BCL6 is the most commonly involved oncogene in B-cell lymphomas, and is expressed constitutively in a majority of patients with the two most frequent forms of lymphoma: the diffuse large B-cell lymphomas (DLBCL) and follicular lymphoma (FL). Many of these BCL6 positive tumors require the continued presence of BCL6 in order to maintain their survival. BCL6, a member of the BTB/POZ family of transcriptional repressors, mediates its effects on gene silencing through recruitment of the SMRT, N- CoR and BCoR corepressor proteins. The BTB domain of BCL6 provides an extended groove-like surface to which a linear peptide from the SMRT, N-CoR and BCoR corepressor can bind with high affinity. This protein-protein interaction is required for BCL6 to repress critical checkpoint regulatory genes such as ATR and TP53. We hypothesize that drugs designed to occlude the BCL6 BTB domain corepressor binding groove will block the ability of BCL6 to repress its critical target genes and force lymphoma cells to undergo programmed cell death. This proposal brings together expertise in computer-aided drug design, medicinal chemistry, structural biology and lymphoma biology to identify and optimize low molecular weight chemical compounds that disrupt the ability of BCL6 to recruit corepressors through the BTB lateral groove and determine the therapeutic efficacy of BCL6 small molecule inhibitors in B-cell lymphomas in vitro and in vivo. In preliminary data this team has already demonstrated the ability to generate specific BCL6 inhibitors that are able to block BCL6 activities and kill DLBCLs in vitro and in vivo. The proposed methodology will build on this success by performing more advanced forms of computer aided drug design, and using functional and structural information obtained through multiple methods. The expected outcome is the development of several chemical structures with nanomolar affinity for BCL6, favorable drug-like properties and potent therapeutic efficacy.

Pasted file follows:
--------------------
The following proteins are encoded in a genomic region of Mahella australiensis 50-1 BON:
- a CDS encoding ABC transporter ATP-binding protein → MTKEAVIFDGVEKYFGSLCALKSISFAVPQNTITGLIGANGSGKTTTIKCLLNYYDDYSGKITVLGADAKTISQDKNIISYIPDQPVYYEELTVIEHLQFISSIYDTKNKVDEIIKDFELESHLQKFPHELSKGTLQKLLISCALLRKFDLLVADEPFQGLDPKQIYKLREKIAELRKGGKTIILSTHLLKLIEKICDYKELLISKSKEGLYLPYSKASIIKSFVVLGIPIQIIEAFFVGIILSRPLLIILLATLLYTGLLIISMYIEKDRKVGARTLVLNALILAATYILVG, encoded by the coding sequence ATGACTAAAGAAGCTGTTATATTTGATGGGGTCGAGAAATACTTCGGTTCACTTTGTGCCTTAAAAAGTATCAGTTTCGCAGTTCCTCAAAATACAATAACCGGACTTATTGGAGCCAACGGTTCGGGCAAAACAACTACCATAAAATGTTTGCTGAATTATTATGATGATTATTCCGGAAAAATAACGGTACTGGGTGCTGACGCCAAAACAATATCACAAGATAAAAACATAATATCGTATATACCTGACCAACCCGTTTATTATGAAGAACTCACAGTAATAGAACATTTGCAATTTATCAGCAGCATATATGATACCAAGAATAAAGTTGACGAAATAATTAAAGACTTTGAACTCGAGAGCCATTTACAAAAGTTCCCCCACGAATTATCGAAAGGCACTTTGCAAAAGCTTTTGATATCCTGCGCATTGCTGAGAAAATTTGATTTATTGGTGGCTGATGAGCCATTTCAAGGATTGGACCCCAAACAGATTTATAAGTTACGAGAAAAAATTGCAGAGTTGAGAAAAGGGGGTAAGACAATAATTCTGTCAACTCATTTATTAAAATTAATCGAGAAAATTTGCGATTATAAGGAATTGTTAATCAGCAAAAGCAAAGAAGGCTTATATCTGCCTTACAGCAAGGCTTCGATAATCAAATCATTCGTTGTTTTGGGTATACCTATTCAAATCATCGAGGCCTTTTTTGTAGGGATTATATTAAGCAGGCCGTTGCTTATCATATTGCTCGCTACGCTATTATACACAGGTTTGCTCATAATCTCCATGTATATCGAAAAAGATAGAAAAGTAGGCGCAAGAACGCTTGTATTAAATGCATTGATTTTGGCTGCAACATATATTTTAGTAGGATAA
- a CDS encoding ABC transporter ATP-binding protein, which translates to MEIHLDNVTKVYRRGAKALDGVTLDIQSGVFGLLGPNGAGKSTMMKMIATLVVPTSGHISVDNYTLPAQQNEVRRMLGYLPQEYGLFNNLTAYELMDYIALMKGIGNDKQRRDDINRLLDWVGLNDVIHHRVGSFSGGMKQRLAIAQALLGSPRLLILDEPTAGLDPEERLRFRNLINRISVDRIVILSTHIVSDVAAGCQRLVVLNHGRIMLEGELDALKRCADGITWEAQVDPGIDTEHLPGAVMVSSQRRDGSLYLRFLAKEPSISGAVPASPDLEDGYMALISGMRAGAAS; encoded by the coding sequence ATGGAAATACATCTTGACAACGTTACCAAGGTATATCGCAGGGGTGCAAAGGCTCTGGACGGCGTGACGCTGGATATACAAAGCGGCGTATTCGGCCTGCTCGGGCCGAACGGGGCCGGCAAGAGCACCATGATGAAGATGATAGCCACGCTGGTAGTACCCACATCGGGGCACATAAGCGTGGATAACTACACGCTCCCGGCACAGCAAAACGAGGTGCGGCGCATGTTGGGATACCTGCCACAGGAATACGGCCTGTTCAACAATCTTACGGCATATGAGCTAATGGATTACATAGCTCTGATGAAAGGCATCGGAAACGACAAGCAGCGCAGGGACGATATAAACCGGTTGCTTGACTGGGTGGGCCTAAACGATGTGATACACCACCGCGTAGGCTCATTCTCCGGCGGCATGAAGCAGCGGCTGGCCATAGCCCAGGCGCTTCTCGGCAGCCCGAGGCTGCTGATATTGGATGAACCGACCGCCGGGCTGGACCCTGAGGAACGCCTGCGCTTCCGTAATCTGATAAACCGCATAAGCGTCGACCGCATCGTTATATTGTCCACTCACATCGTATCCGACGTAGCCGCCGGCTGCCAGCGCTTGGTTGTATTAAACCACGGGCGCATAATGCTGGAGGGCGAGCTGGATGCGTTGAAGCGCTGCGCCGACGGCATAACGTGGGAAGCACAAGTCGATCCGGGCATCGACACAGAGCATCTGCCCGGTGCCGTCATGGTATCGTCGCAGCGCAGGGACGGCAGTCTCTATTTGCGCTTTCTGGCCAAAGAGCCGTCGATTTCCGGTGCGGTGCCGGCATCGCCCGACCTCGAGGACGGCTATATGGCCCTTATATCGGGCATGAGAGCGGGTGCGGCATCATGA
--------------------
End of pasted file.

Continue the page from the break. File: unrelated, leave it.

B-cell lymphomas are the fourth most common form of cancer in the United States and several subtypes of this disease are incurable. The most common causative oncogene in these tumors is the BCL6 transcriptional repressor protein. This proposal will develop drugs that specifically target BCL6, which we predict will have a major impact on improving the clinical care for patients with B-cell lymphomas.